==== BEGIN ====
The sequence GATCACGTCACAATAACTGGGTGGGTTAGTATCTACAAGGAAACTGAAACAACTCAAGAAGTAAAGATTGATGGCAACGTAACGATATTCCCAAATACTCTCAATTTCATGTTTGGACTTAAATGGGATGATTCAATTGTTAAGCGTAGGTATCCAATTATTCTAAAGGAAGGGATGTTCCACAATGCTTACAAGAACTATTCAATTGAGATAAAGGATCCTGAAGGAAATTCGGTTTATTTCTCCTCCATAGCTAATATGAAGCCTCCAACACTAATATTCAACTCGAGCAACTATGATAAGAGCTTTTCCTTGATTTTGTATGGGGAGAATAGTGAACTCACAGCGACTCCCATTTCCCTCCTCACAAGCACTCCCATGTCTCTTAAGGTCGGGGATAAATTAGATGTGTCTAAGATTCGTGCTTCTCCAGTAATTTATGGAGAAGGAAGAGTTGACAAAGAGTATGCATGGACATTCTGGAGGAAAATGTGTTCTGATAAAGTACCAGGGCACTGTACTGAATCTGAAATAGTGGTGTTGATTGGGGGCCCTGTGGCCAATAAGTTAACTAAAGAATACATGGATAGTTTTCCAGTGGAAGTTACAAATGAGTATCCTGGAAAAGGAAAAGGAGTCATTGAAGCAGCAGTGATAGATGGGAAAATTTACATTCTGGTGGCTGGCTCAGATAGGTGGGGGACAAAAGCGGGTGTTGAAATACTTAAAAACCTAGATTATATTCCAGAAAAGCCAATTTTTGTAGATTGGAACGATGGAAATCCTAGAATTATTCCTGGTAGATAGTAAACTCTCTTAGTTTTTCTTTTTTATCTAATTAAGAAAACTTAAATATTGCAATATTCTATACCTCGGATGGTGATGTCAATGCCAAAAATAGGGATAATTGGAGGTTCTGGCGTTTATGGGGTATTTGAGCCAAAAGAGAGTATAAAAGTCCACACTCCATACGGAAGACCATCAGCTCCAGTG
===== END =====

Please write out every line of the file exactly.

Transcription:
The sequence GATCACGTCACAATAACTGGGTGGGTTAGTATCTACAAGGAAACTGAAACAACTCAAGAAGTAAAGATTGATGGCAACGTAACGATATTCCCAAATACTCTCAATTTCATGTTTGGACTTAAATGGGATGATTCAATTGTTAAGCGTAGGTATCCAATTATTCTAAAGGAAGGGATGTTCCACAATGCTTACAAGAACTATTCAATTGAGATAAAGGATCCTGAAGGAAATTCGGTTTATTTCTCCTCCATAGCTAATATGAAGCCTCCAACACTAATATTCAACTCGAGCAACTATGATAAGAGCTTTTCCTTGATTTTGTATGGGGAGAATAGTGAACTCACAGCGACTCCCATTTCCCTCCTCACAAGCACTCCCATGTCTCTTAAGGTCGGGGATAAATTAGATGTGTCTAAGATTCGTGCTTCTCCAGTAATTTATGGAGAAGGAAGAGTTGACAAAGAGTATGCATGGACATTCTGGAGGAAAATGTGTTCTGATAAAGTACCAGGGCACTGTACTGAATCTGAAATAGTGGTGTTGATTGGGGGCCCTGTGGCCAATAAGTTAACTAAAGAATACATGGATAGTTTTCCAGTGGAAGTTACAAATGAGTATCCTGGAAAAGGAAAAGGAGTCATTGAAGCAGCAGTGATAGATGGGAAAATTTACATTCTGGTGGCTGGCTCAGATAGGTGGGGGACAAAAGCGGGTGTTGAAATACTTAAAAACCTAGATTATATTCCAGAAAAGCCAATTTTTGTAGATTGGAACGATGGAAATCCTAGAATTATTCCTGGTAGATAGTAAACTCTCTTAGTTTTTCTTTTTTATCTAATTAAGAAAACTTAAATATTGCAATATTCTATACCTCGGATGGTGATGTCAATGCCAAAAATAGGGATAATTGGAGGTTCTGGCGTTTATGGGGTATTTGAGCCAAAAGAGAGTATAAAAGTCCACACTCCATACGGAAGACCATCAGCTCCAGTG